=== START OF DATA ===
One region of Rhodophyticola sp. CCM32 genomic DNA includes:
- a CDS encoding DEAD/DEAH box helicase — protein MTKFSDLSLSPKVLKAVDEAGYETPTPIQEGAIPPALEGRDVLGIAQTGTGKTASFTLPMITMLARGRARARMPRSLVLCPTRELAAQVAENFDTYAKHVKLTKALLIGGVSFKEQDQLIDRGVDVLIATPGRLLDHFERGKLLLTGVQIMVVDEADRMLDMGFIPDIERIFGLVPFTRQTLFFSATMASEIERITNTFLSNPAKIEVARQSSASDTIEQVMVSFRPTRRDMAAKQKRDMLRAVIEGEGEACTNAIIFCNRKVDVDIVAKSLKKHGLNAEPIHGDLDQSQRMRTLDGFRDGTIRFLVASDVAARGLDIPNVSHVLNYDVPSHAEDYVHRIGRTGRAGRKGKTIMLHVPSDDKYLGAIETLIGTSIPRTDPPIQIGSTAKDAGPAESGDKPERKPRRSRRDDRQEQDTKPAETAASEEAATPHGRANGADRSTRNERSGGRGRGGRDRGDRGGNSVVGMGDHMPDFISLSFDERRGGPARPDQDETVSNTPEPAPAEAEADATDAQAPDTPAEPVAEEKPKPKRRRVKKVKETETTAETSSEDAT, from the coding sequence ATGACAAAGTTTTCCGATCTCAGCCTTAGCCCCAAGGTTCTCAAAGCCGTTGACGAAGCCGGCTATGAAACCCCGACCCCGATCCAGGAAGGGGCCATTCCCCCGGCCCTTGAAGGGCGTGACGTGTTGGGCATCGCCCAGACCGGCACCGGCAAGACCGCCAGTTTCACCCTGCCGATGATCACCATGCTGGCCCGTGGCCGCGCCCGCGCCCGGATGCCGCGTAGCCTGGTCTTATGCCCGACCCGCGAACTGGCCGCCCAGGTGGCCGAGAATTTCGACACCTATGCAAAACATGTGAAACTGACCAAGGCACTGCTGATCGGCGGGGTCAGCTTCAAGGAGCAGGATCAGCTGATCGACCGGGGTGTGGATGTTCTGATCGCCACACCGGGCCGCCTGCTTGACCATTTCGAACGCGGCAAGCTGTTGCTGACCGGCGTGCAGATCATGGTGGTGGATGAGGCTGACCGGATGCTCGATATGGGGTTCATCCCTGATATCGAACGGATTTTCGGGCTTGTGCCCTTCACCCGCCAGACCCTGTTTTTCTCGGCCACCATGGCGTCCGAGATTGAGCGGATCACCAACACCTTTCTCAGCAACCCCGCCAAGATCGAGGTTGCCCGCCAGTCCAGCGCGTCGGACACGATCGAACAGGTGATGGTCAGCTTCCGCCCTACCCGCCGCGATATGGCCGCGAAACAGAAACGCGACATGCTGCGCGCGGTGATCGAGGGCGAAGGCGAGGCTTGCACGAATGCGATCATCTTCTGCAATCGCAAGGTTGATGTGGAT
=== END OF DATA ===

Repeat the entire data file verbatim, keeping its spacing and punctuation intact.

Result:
One region of Rhodophyticola sp. CCM32 genomic DNA includes:
- a CDS encoding DEAD/DEAH box helicase — protein MTKFSDLSLSPKVLKAVDEAGYETPTPIQEGAIPPALEGRDVLGIAQTGTGKTASFTLPMITMLARGRARARMPRSLVLCPTRELAAQVAENFDTYAKHVKLTKALLIGGVSFKEQDQLIDRGVDVLIATPGRLLDHFERGKLLLTGVQIMVVDEADRMLDMGFIPDIERIFGLVPFTRQTLFFSATMASEIERITNTFLSNPAKIEVARQSSASDTIEQVMVSFRPTRRDMAAKQKRDMLRAVIEGEGEACTNAIIFCNRKVDVDIVAKSLKKHGLNAEPIHGDLDQSQRMRTLDGFRDGTIRFLVASDVAARGLDIPNVSHVLNYDVPSHAEDYVHRIGRTGRAGRKGKTIMLHVPSDDKYLGAIETLIGTSIPRTDPPIQIGSTAKDAGPAESGDKPERKPRRSRRDDRQEQDTKPAETAASEEAATPHGRANGADRSTRNERSGGRGRGGRDRGDRGGNSVVGMGDHMPDFISLSFDERRGGPARPDQDETVSNTPEPAPAEAEADATDAQAPDTPAEPVAEEKPKPKRRRVKKVKETETTAETSSEDAT, from the coding sequence ATGACAAAGTTTTCCGATCTCAGCCTTAGCCCCAAGGTTCTCAAAGCCGTTGACGAAGCCGGCTATGAAACCCCGACCCCGATCCAGGAAGGGGCCATTCCCCCGGCCCTTGAAGGGCGTGACGTGTTGGGCATCGCCCAGACCGGCACCGGCAAGACCGCCAGTTTCACCCTGCCGATGATCACCATGCTGGCCCGTGGCCGCGCCCGCGCCCGGATGCCGCGTAGCCTGGTCTTATGCCCGACCCGCGAACTGGCCGCCCAGGTGGCCGAGAATTTCGACACCTATGCAAAACATGTGAAACTGACCAAGGCACTGCTGATCGGCGGGGTCAGCTTCAAGGAGCAGGATCAGCTGATCGACCGGGGTGTGGATGTTCTGATCGCCACACCGGGCCGCCTGCTTGACCATTTCGAACGCGGCAAGCTGTTGCTGACCGGCGTGCAGATCATGGTGGTGGATGAGGCTGACCGGATGCTCGATATGGGGTTCATCCCTGATATCGAACGGATTTTCGGGCTTGTGCCCTTCACCCGCCAGACCCTGTTTTTCTCGGCCACCATGGCGTCCGAGATTGAGCGGATCACCAACACCTTTCTCAGCAACCCCGCCAAGATCGAGGTTGCCCGCCAGTCCAGCGCGTCGGACACGATCGAACAGGTGATGGTCAGCTTCCGCCCTACCCGCCGCGATATGGCCGCGAAACAGAAACGCGACATGCTGCGCGCGGTGATCGAGGGCGAAGGCGAGGCTTGCACGAATGCGATCATCTTCTGCAATCGCAAGGTTGATGTGGAT